The full report is available as a PDF here.

The Water Supply Sustainbility Index developed by Tetra Tech for the report can be viewed interactively in Google Earth – a link to the data can be found on the NRDC’s website here. You can also turn on and off markers for which counties are top producers of different crops to get a sense of the potential impact of the water shortages. It looks like this (the green dots indicate that the county is one of the top 100 counties for producing vegetables):

The NRDC also released a one-page overview of water shortage risk and crop value in at-risk counties by state (as a PDF here). According to the overview of California’s risk due to climate change:

Percent of CA counties at risk of water shortages: 83%

Total number of CA counties at risk: 48

Total number of CA counties at extreme risk: 19

Total number of CA counties at high risk: 17

Total number of CA counties at moderate risk: 12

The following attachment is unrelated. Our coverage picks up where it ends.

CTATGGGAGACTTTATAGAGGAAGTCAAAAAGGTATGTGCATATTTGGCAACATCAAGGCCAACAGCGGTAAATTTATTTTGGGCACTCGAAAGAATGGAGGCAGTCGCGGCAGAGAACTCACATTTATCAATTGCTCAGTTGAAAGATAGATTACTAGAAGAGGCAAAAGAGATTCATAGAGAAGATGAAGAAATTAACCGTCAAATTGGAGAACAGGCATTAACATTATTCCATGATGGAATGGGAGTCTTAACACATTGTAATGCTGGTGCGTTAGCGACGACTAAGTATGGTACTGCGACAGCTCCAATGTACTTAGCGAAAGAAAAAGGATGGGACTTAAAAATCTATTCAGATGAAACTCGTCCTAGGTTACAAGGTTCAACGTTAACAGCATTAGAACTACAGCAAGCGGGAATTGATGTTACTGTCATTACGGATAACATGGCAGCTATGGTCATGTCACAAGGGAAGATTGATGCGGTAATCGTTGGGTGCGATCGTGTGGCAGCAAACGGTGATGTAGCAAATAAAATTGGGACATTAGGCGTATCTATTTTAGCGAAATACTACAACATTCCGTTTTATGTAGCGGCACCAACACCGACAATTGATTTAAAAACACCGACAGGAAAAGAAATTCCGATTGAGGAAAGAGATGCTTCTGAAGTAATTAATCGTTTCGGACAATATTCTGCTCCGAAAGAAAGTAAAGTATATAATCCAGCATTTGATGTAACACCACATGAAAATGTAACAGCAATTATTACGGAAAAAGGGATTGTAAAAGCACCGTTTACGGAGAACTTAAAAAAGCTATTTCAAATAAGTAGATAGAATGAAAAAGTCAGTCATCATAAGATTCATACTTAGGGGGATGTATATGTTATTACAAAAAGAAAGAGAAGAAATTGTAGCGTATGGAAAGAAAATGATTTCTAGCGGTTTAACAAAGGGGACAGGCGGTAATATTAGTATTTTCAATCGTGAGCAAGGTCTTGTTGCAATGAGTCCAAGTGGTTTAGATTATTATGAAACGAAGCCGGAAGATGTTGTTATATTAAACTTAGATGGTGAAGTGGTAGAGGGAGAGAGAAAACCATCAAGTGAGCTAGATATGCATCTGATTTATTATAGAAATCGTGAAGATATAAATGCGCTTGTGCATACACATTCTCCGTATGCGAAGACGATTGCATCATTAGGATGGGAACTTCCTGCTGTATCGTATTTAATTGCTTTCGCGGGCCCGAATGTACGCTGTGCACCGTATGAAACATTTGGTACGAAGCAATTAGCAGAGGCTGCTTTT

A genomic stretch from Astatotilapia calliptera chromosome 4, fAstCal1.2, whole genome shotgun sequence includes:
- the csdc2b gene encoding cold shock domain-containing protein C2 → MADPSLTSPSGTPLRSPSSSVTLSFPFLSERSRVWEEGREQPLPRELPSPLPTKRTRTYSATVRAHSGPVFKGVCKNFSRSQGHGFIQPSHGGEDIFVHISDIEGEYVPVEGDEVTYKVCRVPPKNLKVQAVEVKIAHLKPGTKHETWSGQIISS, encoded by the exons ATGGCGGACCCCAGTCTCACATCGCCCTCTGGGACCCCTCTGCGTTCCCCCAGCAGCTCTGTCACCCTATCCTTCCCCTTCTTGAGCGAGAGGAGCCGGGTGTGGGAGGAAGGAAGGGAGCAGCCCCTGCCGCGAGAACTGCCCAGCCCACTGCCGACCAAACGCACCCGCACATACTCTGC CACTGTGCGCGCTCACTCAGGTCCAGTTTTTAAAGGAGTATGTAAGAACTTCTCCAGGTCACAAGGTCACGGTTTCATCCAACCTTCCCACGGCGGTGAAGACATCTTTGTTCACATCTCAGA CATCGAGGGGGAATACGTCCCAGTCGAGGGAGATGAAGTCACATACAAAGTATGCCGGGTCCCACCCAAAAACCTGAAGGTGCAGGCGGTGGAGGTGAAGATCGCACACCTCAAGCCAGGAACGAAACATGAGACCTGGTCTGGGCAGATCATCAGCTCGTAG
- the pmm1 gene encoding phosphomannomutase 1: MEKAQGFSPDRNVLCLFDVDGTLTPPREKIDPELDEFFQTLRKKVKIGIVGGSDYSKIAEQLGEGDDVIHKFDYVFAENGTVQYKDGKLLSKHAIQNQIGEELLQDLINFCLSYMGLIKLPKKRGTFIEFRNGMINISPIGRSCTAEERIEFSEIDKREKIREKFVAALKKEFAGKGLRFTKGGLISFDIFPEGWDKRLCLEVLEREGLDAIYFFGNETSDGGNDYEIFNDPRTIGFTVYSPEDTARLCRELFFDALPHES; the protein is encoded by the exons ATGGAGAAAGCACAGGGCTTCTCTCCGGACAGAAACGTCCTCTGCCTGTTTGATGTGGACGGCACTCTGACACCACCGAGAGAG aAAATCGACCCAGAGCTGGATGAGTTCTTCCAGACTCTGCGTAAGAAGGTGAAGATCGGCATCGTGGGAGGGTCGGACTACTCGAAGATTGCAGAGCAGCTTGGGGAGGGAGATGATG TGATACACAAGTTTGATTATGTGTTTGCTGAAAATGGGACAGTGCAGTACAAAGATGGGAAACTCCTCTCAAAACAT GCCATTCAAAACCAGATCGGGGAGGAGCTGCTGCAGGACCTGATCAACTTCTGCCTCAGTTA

The value of all the crops being producing in at-risk CA counties (in $1,000s): $21,585,354

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Visualizing the U.S. Power Grid

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Source: NPR’s Power Hungry: Reinventing the U.S. Electric Grid series

National Public Radio produced an intriguing series in April and May of 2009 called “Power Hungry: Reinventing the U.S. Electric Grid“.  The series looked at the structural make-up of power conveyance in the U.S.-and the need for it to get ‘smarter’ about controlling and tracking consumption patterns- and, at the growing pains of the newer energy industries such as wind and solar, and how to get them online to more Americans.